Ok, maybe the religion argument isn’t working for you. Every year they do studies that show going to church is actually healthy for you. It is good for your physical, spiritual and emotional health. There is a study that show that go to church weekly have lower blood pressures than those who don’t.[6] There is a study that show that couples who attend church together report higher quality relationships.[7] I just report … the couples admit it. So, if you are sitting here today and your spouse isn’t coming to Church, well maybe it’s in your best interest to push them to come along. It is my least scientific argument of them all, but perhaps it’s the most convincing … I don’t know anyone who out there who turns on the news at night and says “wow this world is in a really great place.” I don’t think I’ve ever heard someone say, “I’m really happy with how we live in this society.” My experience is the opposite, most of us don’t want to turn the news on because we don’t want to have to face what is going on in the world. Well in 1970 nearly 55% of Catholic attended Mass every week.[8] Today in 2021, that has been cut in half to under 25%. I think I would rather live in the world of 1974 instead of the world of 2021. Perhaps, going to church then has an effect on our society. This shouldn’t surprise us, for the God who loves us is the one who created us and thus knows what is best for us. So, when He gives us the command to go to Mass every Sunday, He is doing so because it ultimately leads to our freedom.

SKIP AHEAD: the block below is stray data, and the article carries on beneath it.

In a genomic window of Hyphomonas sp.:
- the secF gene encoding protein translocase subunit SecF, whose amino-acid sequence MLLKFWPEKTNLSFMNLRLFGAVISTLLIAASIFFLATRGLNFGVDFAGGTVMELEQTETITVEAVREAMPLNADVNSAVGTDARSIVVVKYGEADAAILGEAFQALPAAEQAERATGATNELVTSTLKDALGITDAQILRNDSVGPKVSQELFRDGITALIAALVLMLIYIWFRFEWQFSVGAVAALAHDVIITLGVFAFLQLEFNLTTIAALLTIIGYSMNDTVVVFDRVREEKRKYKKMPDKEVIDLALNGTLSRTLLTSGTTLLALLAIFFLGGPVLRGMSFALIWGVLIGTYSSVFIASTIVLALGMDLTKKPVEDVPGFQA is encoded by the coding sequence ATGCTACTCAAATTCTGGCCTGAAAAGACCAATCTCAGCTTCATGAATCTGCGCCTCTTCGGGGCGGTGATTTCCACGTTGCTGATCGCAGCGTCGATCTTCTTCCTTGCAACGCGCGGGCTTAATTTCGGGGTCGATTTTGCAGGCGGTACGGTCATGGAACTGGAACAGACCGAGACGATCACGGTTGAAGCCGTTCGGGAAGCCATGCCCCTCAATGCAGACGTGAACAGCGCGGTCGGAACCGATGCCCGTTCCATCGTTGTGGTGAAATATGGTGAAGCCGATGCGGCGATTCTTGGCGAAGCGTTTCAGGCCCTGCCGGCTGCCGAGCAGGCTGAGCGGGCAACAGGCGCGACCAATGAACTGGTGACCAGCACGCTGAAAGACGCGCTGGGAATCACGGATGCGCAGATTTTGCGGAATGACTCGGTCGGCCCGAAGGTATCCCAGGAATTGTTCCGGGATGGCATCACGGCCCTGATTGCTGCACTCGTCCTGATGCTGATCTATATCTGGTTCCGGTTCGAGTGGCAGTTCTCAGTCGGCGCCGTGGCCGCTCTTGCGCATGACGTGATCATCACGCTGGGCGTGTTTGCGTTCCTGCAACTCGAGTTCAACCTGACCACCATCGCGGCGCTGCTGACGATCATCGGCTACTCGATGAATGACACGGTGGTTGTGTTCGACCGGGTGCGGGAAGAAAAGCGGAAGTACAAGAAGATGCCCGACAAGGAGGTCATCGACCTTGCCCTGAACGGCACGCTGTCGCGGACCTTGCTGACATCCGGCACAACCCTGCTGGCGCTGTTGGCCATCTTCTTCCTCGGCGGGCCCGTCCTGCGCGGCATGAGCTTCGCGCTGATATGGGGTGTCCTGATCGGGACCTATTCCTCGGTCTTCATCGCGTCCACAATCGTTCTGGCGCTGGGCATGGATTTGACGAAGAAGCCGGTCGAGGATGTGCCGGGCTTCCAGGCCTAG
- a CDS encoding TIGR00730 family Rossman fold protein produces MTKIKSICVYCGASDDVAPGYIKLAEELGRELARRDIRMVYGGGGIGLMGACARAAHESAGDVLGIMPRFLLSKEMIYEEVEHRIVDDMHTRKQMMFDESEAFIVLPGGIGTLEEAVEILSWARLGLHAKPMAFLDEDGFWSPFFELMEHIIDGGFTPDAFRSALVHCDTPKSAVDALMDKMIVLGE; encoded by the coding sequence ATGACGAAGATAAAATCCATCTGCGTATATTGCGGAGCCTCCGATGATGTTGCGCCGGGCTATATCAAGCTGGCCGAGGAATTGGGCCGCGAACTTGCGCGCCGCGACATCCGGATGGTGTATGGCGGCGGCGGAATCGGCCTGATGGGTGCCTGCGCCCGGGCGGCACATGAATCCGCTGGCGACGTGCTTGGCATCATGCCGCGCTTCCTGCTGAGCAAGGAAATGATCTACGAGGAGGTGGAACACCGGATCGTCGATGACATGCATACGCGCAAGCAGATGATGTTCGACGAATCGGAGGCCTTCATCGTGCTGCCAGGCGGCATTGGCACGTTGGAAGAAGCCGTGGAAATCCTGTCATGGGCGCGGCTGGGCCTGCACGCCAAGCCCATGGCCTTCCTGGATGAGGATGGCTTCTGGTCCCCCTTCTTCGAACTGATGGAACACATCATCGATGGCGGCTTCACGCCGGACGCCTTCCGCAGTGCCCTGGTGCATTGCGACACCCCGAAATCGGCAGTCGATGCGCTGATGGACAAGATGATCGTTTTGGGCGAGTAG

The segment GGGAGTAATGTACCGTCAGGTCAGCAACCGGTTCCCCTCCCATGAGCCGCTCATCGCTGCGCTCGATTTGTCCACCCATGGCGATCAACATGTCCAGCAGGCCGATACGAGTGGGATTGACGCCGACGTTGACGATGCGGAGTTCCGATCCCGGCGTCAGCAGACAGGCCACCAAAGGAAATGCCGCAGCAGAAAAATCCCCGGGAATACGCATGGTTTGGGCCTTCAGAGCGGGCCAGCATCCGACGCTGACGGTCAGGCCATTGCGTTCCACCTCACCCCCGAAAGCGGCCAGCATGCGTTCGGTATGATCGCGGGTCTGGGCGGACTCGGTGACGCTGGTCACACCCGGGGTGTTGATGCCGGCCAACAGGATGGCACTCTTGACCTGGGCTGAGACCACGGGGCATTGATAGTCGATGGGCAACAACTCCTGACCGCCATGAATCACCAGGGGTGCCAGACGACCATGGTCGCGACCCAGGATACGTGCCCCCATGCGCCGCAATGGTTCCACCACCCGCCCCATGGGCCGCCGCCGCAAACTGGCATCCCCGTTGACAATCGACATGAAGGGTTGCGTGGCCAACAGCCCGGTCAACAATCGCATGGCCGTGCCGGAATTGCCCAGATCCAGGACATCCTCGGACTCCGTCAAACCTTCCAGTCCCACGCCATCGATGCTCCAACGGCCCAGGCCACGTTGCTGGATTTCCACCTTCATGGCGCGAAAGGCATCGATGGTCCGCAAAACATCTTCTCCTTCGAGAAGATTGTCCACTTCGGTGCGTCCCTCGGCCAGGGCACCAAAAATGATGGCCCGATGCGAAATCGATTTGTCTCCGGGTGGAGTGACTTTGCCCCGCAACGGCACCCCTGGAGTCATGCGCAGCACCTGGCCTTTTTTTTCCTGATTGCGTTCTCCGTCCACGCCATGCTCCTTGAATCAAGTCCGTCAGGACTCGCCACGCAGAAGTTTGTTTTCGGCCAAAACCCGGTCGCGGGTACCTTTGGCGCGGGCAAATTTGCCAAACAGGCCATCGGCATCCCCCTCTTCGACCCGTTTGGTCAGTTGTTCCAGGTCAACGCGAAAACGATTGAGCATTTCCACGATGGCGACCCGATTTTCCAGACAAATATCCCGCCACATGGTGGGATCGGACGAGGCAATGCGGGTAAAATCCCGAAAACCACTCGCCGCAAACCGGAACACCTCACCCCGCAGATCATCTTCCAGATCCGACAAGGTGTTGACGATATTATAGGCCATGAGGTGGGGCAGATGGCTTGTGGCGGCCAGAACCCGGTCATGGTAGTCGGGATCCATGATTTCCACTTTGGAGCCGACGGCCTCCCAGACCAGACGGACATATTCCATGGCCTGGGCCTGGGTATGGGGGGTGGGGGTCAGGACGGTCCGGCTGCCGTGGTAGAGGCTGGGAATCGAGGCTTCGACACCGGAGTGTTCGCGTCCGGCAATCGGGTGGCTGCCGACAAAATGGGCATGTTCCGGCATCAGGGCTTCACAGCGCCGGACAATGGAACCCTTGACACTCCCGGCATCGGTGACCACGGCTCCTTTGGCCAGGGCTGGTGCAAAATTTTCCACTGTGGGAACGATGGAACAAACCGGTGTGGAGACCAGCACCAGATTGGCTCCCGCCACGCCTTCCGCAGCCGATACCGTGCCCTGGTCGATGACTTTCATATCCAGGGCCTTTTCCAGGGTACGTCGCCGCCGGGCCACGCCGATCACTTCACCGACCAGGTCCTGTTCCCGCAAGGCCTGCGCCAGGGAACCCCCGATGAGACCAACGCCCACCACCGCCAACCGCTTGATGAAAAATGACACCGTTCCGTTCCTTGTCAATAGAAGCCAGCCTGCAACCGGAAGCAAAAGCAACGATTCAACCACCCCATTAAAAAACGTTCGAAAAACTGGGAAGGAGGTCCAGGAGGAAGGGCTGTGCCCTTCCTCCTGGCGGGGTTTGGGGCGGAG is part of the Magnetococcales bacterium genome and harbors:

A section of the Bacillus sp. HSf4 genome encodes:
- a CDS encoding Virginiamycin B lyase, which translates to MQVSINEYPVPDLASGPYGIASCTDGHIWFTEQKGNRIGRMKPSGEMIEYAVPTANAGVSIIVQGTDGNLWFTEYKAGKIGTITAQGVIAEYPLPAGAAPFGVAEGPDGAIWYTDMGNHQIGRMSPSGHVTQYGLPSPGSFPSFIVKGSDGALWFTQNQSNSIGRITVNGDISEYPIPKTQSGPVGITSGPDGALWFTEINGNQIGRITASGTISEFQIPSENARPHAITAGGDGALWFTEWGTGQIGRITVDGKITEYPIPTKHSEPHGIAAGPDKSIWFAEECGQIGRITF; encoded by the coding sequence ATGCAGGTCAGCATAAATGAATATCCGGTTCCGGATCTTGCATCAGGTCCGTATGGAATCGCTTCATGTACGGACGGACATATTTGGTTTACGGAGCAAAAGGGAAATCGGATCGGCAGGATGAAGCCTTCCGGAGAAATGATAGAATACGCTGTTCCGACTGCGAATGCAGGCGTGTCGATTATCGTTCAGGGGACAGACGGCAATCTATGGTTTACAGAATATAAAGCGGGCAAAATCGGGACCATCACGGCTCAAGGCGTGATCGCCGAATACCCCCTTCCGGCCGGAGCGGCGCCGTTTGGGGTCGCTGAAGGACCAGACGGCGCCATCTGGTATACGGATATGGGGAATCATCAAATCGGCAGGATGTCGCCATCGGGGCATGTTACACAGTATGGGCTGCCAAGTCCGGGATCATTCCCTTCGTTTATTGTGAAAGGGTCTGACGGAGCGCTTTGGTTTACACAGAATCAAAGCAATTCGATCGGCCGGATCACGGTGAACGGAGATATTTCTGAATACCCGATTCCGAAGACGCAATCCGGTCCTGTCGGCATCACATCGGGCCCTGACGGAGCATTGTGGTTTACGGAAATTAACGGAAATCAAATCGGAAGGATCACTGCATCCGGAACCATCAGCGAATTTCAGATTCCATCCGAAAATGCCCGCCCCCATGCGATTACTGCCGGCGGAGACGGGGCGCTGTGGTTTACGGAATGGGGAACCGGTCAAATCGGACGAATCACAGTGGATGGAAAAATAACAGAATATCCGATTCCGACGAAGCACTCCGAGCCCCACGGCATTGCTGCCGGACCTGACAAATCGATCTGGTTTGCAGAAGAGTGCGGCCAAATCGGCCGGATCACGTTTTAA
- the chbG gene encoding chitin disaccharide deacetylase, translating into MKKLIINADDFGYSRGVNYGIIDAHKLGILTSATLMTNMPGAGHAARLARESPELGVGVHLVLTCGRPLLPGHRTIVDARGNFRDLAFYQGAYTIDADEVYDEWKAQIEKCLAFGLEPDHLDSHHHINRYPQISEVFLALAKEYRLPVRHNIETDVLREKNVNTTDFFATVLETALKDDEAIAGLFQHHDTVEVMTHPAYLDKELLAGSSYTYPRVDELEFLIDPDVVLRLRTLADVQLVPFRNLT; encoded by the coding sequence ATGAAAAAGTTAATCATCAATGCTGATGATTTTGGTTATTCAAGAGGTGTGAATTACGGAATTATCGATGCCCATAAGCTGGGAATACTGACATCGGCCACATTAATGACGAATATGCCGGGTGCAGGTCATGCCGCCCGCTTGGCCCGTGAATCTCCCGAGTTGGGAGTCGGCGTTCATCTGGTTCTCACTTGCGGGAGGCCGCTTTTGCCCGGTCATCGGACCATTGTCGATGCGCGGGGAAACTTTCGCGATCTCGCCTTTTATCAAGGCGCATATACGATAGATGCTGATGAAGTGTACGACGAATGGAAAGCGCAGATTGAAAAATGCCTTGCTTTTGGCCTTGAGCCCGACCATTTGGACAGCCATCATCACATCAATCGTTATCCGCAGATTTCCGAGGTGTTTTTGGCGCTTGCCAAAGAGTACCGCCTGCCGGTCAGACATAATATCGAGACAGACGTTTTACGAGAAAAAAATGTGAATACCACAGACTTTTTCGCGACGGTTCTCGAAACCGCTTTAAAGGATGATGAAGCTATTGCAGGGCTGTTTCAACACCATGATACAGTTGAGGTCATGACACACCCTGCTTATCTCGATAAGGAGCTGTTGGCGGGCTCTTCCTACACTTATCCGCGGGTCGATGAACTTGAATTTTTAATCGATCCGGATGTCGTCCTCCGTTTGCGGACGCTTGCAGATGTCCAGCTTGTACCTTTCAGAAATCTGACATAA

Why do I have to go to Mass? Because Jesus said so? Why do I have to go to Mass? Because every time I come to Mass, I receive that spiritual nourishment that I need in the Eucharist and you can’t receive that anywhere else. Why do I have to go to Mass? Because I need to gather with the rest of the community who can encourage, support and uplift me as I journey on my way to the kingdom of heaven.

Friends, we can’t save ourselves; we need Jesus and we need the community as well. St. Paul reminds us that each of us is a part of the Body of Christ. Each of us has a function to fulfill and that extends to us gathered here at the Mass. Maybe it is just my perspective, but I see this at most funerals I celebrate, where I am the only one making the responses. If you’ve ever attended a funeral of a loved one it makes sense, because in our sadness we aren’t really feeling like singing, responding etc., but that is why you have the rest of the community to uplift us.